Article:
- The Washington Times - Friday, November 13, 2015

The Islamic State terrorist group committed genocide against Iraq’s Yazidi minority in the northern part of the country and carried out crimes against humanity, ethnic cleansing and war crimes against other minorities, the U.S. Holocaust Memorial Museum claimed in a new report.

“We found that IS committed mass atrocities to control, expel, and exterminate ethnic and religious minorities in areas it seized,” the report said, using an acronym for the Islamic State.

The militant group mainly targeted Christian, Yazidi, Turkmen, Shabak, Sabaen-Mandaean and Kaka’i people in the Nineveh province between June and August 2014, according to the report from the museum’s Simon-Skjodt Center for the Prevention of Genocide. The extremists’ crimes against the Yazidi people specifically was labeled genocide.

“We believe Islamic State has been and is perpetrating genocide against the Yazidi people,” the report said. “Islamic State’s stated intent and patterns of violence against Shia Shabak and Shia Turkmen also raise concerns about the commission and risk of genocide against these groups.”

The report warned that the extremists are still committing such crimes against women and children who have been kidnapped.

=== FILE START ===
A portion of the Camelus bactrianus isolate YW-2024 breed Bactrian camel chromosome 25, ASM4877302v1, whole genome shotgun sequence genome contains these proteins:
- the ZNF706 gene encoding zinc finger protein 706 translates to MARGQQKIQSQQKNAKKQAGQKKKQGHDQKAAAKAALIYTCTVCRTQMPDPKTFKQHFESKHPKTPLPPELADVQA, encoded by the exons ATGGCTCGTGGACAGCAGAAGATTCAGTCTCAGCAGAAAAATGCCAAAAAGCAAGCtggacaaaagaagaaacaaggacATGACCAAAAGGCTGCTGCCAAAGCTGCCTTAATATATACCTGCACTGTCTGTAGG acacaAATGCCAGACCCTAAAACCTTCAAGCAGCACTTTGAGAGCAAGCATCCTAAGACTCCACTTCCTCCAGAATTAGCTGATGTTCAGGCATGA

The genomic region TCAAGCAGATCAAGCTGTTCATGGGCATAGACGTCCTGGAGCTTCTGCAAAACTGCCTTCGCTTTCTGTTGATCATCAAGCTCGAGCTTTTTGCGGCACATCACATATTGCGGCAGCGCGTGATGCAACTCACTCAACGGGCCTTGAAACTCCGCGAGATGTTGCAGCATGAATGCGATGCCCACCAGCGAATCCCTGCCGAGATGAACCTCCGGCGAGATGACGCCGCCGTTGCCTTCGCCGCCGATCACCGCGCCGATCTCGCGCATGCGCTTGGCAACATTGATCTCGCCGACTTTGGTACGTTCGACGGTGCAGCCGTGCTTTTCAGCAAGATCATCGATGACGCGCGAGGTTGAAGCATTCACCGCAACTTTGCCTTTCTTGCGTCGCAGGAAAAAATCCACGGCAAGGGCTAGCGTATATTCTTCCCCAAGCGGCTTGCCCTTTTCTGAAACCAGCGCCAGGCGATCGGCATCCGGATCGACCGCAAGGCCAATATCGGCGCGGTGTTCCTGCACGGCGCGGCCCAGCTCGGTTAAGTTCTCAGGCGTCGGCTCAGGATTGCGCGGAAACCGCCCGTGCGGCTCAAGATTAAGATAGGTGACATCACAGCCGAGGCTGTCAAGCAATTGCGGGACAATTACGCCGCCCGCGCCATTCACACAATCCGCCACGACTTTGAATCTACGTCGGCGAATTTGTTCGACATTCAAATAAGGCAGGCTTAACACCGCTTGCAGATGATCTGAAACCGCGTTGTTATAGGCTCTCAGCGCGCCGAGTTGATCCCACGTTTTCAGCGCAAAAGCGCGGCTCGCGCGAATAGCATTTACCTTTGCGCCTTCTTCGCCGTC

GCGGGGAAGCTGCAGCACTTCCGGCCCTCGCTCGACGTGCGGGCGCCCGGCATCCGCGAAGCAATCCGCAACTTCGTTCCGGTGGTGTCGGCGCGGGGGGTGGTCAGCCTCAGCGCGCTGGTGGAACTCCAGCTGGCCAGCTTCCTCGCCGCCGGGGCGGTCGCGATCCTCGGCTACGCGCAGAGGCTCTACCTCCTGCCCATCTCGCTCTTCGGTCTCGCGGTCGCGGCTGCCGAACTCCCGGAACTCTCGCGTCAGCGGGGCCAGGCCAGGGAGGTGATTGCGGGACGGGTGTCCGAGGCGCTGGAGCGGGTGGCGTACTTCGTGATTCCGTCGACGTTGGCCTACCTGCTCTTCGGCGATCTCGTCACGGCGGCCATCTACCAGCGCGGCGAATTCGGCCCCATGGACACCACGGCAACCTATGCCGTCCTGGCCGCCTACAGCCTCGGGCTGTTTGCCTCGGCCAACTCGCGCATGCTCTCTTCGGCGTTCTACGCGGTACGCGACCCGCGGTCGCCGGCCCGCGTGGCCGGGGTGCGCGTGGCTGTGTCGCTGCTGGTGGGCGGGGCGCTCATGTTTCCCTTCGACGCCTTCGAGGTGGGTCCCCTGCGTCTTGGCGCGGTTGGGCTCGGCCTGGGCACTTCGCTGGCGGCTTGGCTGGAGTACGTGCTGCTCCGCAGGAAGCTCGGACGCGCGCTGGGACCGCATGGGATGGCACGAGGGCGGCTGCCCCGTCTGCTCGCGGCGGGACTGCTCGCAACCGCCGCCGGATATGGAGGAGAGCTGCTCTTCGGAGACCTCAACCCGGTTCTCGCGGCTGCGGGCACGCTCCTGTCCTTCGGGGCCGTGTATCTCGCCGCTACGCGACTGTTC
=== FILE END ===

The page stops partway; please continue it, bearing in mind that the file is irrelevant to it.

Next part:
The United Nations in March raised concerns that the terrorist group may have committed genocide against the Yazidi minority community and urged the U.N. Security Council to refer the issue to the International Criminal Court for prosecution.

But because the atrocities have taken place in Iraq and Syria, which are not members of the Hague-based court, the U.N. prosecutor cannot open an investigation unless a referral is made by the 15-member Security Council.

Of around 5,000 Yazidi men and women captured by the militants in the summer of 2014, some 2,000 have managed to escape or been smuggled out of Islamic State’s self-proclaimed caliphate, activists say. The rest remain in captivity.

“Men, women, and children who were kidnapped and are still being held by Islamic State continue to be the victims of atrocity crimes. Their release must be a priority,” the museum report said.

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